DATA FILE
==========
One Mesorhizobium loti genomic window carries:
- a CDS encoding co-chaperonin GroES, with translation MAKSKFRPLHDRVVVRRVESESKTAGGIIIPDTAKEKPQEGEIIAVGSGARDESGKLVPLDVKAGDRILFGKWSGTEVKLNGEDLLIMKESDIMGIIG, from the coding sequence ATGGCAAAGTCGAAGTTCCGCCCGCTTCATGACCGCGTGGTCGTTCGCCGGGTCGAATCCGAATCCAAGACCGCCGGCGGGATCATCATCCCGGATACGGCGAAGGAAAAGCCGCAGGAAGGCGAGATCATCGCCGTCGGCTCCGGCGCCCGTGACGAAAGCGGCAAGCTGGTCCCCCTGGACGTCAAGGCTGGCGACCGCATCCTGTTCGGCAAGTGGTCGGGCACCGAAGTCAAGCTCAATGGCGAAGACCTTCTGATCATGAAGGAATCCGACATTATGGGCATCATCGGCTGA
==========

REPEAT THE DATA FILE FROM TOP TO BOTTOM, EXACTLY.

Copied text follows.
One Mesorhizobium loti genomic window carries:
- a CDS encoding co-chaperonin GroES, with translation MAKSKFRPLHDRVVVRRVESESKTAGGIIIPDTAKEKPQEGEIIAVGSGARDESGKLVPLDVKAGDRILFGKWSGTEVKLNGEDLLIMKESDIMGIIG, from the coding sequence ATGGCAAAGTCGAAGTTCCGCCCGCTTCATGACCGCGTGGTCGTTCGCCGGGTCGAATCCGAATCCAAGACCGCCGGCGGGATCATCATCCCGGATACGGCGAAGGAAAAGCCGCAGGAAGGCGAGATCATCGCCGTCGGCTCCGGCGCCCGTGACGAAAGCGGCAAGCTGGTCCCCCTGGACGTCAAGGCTGGCGACCGCATCCTGTTCGGCAAGTGGTCGGGCACCGAAGTCAAGCTCAATGGCGAAGACCTTCTGATCATGAAGGAATCCGACATTATGGGCATCATCGGCTGA